Gretchen E. Ziegenhals: How should the church celebrate the passage into adulthood?

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A mother hosted a party for her son when he turned 18, inviting influential men in his life to help him learn what it means to be a good man -- and a good human. The church must also help young people understand their gifts, challenges and Christian identity.

On most of his birthdays, my son Ben invited a few friends to our house, watched a sci-fi movie and devoured my husband’s pizza.

But when he turned 18, we wanted to acknowledge that in the eyes of our legal system, he would be an adult. What kind of gathering would mark his entrance into this new but fraught time of growth, transformation and responsibility?

Several factors influenced our discernment.

First, I am a big believer in rituals, traditions and celebrations in the lives of children. When we mark an important event or accomplishment, whether it be the loss of a first tooth or the receipt of a college acceptance letter, we help the young make meaning out of their lives and understand their potential for doing God’s work in the world.

Coupled with our belief in rituals was our understanding that boys in particular need a positive tribe around them -- a rich network of uncles, coaches, teachers, pastors or other mentors.

In “The Wonder of Boys,” Michael Gurian notes that if boys don’t have a good tribe, they’ll find a bad one. We don’t take it lightly that both of our sons have been blessed by positive tribes, both locally and far away, though we rarely name it so intentionally. This birthday, we wanted an occasion to acknowledge openly that tribe for Ben.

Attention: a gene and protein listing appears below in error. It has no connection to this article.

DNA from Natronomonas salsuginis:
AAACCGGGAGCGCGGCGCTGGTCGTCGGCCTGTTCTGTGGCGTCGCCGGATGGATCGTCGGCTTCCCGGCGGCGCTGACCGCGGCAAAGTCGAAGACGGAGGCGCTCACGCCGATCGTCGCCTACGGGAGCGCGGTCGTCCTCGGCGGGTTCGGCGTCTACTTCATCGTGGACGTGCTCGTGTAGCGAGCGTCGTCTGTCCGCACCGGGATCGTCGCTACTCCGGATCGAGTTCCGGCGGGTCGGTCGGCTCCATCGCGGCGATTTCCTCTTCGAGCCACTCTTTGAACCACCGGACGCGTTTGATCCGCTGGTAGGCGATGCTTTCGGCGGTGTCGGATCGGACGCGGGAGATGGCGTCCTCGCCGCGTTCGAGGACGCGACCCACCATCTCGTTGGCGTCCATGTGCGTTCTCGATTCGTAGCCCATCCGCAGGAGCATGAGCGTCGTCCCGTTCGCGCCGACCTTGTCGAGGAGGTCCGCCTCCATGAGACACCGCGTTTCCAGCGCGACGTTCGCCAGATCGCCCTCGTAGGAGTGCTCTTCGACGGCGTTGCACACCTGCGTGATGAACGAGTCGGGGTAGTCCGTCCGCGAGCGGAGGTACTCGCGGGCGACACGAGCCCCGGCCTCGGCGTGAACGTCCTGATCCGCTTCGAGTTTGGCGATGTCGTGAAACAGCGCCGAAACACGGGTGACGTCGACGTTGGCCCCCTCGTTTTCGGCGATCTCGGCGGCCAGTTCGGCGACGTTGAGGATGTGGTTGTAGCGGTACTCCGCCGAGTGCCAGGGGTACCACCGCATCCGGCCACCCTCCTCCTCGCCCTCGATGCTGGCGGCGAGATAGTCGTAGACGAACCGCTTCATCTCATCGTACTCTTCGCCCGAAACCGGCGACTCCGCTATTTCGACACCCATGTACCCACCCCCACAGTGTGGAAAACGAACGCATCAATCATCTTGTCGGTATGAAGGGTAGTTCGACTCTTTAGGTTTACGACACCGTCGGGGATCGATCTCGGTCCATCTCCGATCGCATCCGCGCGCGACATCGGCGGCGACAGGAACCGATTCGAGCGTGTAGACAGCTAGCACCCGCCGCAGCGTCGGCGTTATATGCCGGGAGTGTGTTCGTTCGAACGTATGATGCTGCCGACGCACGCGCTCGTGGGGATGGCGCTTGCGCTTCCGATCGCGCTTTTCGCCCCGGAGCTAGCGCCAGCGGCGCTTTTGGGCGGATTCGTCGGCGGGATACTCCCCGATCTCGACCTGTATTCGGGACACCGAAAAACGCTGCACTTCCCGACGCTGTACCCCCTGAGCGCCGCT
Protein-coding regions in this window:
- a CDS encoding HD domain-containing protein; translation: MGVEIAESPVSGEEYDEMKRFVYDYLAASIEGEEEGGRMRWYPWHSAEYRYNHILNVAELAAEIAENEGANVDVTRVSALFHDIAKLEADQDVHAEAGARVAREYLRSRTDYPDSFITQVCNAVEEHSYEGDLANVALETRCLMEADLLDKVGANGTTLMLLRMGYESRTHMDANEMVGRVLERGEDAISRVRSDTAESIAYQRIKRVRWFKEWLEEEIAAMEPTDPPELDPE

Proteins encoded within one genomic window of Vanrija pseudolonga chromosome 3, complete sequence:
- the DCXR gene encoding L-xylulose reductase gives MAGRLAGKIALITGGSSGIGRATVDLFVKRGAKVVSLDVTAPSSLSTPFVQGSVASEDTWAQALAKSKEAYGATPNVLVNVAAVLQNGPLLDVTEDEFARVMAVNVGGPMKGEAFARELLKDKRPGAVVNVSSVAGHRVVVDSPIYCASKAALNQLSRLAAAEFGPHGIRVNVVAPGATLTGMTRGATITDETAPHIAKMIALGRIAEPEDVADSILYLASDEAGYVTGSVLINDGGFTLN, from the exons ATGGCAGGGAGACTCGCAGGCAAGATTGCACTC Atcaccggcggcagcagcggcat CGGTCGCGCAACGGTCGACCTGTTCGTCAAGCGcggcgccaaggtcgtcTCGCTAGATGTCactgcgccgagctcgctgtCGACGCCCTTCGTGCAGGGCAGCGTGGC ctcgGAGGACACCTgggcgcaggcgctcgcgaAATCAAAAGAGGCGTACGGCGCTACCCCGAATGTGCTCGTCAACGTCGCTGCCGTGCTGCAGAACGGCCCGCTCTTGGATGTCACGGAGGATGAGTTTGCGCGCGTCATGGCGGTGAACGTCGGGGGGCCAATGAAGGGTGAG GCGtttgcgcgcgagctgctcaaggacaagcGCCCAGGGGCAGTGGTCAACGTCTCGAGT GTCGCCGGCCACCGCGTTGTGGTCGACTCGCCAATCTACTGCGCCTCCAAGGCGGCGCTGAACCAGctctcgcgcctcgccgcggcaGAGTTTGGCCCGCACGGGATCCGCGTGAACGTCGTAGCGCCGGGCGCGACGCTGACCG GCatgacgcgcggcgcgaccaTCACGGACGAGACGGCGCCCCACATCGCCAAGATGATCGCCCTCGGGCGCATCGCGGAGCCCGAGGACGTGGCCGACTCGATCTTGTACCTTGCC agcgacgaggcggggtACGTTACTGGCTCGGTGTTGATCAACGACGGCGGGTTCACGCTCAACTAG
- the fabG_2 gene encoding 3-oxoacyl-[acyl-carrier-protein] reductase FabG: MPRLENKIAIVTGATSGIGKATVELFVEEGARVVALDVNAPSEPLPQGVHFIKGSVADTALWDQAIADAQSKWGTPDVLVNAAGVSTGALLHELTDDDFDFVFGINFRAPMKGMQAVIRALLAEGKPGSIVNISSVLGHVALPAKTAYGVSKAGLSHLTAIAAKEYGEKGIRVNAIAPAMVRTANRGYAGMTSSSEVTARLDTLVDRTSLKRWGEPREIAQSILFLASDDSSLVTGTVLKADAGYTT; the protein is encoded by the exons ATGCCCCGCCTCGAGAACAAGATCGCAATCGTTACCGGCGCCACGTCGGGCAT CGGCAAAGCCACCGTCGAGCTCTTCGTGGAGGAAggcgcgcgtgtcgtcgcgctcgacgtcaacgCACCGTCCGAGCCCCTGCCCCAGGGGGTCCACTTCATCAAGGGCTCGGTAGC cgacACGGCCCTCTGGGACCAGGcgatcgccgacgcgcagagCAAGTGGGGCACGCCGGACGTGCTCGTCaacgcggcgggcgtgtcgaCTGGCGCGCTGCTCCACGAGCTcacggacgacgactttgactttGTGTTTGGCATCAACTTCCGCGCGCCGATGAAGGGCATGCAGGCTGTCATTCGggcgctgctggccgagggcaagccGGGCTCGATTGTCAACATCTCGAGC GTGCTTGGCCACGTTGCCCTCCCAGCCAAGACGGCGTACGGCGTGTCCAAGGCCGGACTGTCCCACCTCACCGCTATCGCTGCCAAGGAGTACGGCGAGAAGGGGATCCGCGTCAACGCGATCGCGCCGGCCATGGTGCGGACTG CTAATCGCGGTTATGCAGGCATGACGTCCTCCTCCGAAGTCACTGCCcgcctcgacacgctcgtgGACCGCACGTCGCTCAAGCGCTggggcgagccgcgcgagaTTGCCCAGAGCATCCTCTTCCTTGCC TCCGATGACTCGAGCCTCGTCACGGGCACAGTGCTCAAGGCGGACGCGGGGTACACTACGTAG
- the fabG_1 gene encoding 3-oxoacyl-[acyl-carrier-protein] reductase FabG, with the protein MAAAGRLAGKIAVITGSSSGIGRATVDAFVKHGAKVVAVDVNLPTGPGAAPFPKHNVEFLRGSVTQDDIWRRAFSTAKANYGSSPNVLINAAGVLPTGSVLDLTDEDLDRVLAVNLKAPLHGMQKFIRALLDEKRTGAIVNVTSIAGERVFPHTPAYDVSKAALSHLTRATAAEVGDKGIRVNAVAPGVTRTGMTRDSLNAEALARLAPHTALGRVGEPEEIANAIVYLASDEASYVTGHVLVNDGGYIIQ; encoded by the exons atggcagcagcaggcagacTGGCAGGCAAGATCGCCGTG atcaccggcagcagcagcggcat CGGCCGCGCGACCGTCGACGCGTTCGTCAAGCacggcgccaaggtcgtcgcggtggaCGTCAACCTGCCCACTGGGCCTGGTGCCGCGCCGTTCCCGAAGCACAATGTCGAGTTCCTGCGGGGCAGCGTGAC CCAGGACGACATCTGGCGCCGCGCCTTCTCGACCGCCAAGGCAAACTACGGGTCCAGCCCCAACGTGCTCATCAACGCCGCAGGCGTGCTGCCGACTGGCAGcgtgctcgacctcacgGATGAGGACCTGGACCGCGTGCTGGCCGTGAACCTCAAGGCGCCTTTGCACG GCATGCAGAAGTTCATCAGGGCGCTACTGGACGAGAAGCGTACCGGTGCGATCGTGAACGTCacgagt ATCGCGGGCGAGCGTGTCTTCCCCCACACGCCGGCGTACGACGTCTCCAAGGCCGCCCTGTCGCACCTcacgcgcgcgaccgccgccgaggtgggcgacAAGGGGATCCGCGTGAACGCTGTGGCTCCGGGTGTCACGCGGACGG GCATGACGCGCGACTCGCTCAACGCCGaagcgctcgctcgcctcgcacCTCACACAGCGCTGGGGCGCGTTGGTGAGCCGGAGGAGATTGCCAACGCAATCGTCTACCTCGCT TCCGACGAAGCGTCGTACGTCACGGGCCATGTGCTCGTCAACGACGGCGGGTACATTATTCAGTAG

I’d also been inspired by the work of Broadway UMC pastor Mike Mather, who speaks about the ways in which youth at his Indianapolis church are mentored. Rather than sustaining a traditional youth group, Mather’s youth minister organizes meals with groups of adults in the church and the community, in honor of one youth at a time. The adults go around the table and articulate what they see in the young person. The young person then says what she or he sees in herself or himself, and what she or he is willing to invest in. The adults all lay hands on the young person for a blessing.

As parents, we wondered, what we could offer our son to bless his passage into manhood and celebrate his Christian formation and identity?

We invited 10 men, ages 16 to 87, to be Ben’s guests for a dinner party that included plenty of barbecue-flavored Cheetos and beef jerky. These thoughtful men had influenced Ben’s concept of manhood, as well as his Christian identity: his father, grandfather and brother; youth pastors and youth group volunteers; his confirmation mentor; and old family friends and congregation members. They had a wide range of ideas about what it meant to be a good man -- and a good human.

As a Christian feminist and the former founder-director of a women’s studies program, I am acutely aware of the implications of a party celebrating manhood. But I am also the mother of two sons, who know a lot about what they shouldn’t do and be as white, middle-class, privileged men. So what exactly should they be? Whatever the checkered cultural history, my son was becoming a man, registered for the draft and able to vote.

So our party guests ate snacks, trooped outside to play croquet and then gathered around the table for dinner and birthday cake. We’d asked each guest to bring a birthday card with a few thoughts inside about what it meant, in his experience, to be a good man. They read those aloud.